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Is Epitope-Specific Immunotherapy for Celiac Disease a Foundation for Future Autoimmune Vaccines?

Celiac.com 06/19/2013 - Currently, immunosuppressant drugs are the only real treatment option for most autoimmune disorders, such as celiac disease and Type 1 diabetes.

Photo: CC--@alviseniHowever, researchers are busily exploring the possibilities offered therapeutic vaccines, known as antigen-specific immunotherapy. ImmusanT is one company working to develop a vaccine that will allow patients with celiac disease to safely eat gluten (the antigen). That vaccine is presently undergoing clinical trials.

ImmusanT and its research partners are looking to build on their expertise in celiac disease to improve their understanding of antigen-specific immunotherapy for other autoimmune diseases.

In Current Opinion in Immunology, researchers Bob Anderson and Bana Jabri describe how identification of pathogenic T cell epitopes (segment of the antigen) and recent initiatives to optimize immune monitoring have helped drive rational vaccine design in human autoimmune diseases.

Celiac disease has provided researchers with the first opportunity to design and test epitope-specific immunotherapy with a thorough understanding of disease-causing T cell epitopes.

This approach offers "truly customized immunotherapy for patients with celiac disease according to their genetics and the molecular specificity of their immune response to gluten," said Bob Anderson, PhD, MBChB, Chief Scientific Officer of ImmusanT.

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Because celiac disease shares key features, such as susceptibility genes, presence of autoantibodies and destruction of specific cells, with other autoimmune disorders, like Type 1 diabetes and rheumatoid arthritis, it provides a model for understanding and exploring the triggers and drivers of autoimmunity, in general, write Drs. Bana Jabri and Ludvig Sollid in the Perspectives section in Nature Reviews Immunology.

By factoring in the association with the major histocompatibility complex (MHC), post-translation modifications, the antigen and the tissue, researchers can design methods that help to the spot potential drivers of autoimmune disease.

Because peptide-specific therapy specifically targets the immune cells that drive the disease process, "it offers the potential to prevent and cure disease, without inducing general immunosuppression," said Bana Jabri, MD, PhD, Director, University of Chicago Celiac Center; Professor, Department of Medicine, Pathology and Pediatrics, University of Chicago; and Senior Scientific Advisor to ImmusanT.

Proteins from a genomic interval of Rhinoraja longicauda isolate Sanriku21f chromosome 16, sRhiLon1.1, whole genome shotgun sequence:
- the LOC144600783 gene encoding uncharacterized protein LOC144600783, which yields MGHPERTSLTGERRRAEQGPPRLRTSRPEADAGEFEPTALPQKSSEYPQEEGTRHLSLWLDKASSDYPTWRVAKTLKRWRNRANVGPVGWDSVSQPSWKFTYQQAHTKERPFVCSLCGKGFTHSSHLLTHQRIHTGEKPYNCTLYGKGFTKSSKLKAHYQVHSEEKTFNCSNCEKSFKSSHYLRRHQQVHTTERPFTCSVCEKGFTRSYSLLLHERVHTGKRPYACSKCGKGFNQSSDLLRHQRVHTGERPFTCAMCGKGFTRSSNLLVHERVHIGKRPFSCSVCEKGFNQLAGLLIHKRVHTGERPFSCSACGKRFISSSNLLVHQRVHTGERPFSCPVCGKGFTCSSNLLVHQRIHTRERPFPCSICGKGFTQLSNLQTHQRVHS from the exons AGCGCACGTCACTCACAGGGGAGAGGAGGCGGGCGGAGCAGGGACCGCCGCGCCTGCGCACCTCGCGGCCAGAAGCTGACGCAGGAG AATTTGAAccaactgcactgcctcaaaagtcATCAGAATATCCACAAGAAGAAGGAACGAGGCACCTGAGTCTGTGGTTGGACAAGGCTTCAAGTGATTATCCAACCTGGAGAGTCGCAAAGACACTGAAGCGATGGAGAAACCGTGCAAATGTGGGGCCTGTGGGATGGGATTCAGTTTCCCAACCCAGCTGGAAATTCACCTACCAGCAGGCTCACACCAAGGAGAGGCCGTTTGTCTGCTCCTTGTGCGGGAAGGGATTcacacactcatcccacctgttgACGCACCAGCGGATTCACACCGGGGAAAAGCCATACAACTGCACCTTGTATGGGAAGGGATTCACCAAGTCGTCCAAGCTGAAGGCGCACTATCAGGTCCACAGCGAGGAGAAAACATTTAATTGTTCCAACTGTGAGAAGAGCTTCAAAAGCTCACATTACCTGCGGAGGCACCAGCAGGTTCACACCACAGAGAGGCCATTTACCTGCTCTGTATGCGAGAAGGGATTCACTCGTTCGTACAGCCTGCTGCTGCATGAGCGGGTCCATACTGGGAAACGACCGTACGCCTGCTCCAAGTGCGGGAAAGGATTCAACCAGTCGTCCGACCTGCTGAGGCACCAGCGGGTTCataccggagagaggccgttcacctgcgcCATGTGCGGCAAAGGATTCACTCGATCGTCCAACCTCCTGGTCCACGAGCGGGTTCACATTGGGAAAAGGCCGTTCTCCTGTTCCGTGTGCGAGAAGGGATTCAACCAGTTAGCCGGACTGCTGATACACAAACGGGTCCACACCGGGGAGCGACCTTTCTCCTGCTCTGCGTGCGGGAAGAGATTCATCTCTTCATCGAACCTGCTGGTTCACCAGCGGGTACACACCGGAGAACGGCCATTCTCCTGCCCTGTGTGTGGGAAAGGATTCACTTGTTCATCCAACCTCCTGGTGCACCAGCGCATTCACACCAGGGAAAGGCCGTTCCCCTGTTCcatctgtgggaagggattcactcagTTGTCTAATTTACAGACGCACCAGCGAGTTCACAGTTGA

Ludvig M. Sollid, MD, PhD, is Director, Centre for Immune Regulation; Professor of Medicine, Department of Immunology, University of Oslo; Consultant, Oslo University Hospital-Rikshospitalet; and member of ImmusanT's Scientific Advisory Board.

Dr. Jabri is Co-Chair of the 15(th) International Celiac Disease Symposium to be hosted by the University of Chicago Celiac Disease Center, September 22-25, 2013.

The event will draw the world's top scientists and physicians to discuss the most recent scientific advances in managing and treating celiac disease and gluten-related disorders.

 

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9 Responses:

 
Melinda Jepson
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said this on
20 Jun 2013 4:32:18 AM PDT
This is good news for us gluten-free people.

 
CeliacDiseaseCtr
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said this on
20 Jun 2013 11:08:26 AM PDT
Both of these doctors will be at the International Celiac Disease Symposium discussing their progress toward a cure... join us there, as the ICDS is a unique opportunity to have your questions answered about treating and curing gluten-related disorders!

 
Joan
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said this on
20 Jun 2013 5:17:46 PM PDT
Good news for GLUTEN-free persons and if it really works for the person. How long before it is ready to sell and how much will it cost?

 
Ken Olson
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said this on
20 Jun 2013 8:14:35 PM PDT
Sounds interesting. What is the cost of the Symposium?

 
Mark Bogdany
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said this on
25 Jun 2013 11:24:27 AM PDT
Look forward to learning about more research like this!

 
Adrienne
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said this on
26 Jun 2013 6:01:43 AM PDT
I am hopeful.

 
Amir
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said this on
27 Jun 2013 2:22:16 PM PDT
By suppressing immune systems, I hope the body of celiac person would not susceptible to other diseases or the immune system would not malfunction.

 
annaya
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said this on
28 Jun 2013 8:19:06 AM PDT
When will it be available???